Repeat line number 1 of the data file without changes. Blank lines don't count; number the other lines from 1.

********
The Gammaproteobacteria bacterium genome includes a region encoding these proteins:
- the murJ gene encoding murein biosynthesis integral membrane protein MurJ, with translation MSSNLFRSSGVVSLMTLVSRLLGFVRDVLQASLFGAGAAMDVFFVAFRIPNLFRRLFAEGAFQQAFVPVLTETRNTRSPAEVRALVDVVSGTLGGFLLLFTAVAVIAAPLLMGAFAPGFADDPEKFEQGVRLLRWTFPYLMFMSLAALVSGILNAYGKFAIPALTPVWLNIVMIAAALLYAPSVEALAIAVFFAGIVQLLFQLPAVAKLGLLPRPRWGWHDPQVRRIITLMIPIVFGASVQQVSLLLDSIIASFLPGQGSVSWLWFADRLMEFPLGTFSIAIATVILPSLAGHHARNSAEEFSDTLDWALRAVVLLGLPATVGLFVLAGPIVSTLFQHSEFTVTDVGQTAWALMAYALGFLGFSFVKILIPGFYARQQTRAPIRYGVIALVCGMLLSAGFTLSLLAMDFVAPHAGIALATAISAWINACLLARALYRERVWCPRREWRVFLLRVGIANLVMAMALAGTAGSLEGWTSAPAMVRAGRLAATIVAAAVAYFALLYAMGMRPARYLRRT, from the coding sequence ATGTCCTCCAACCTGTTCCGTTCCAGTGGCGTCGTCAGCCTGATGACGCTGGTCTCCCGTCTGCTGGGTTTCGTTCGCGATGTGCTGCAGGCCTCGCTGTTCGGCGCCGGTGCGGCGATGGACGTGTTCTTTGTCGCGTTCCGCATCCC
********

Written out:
The Gammaproteobacteria bacterium genome includes a region encoding these proteins: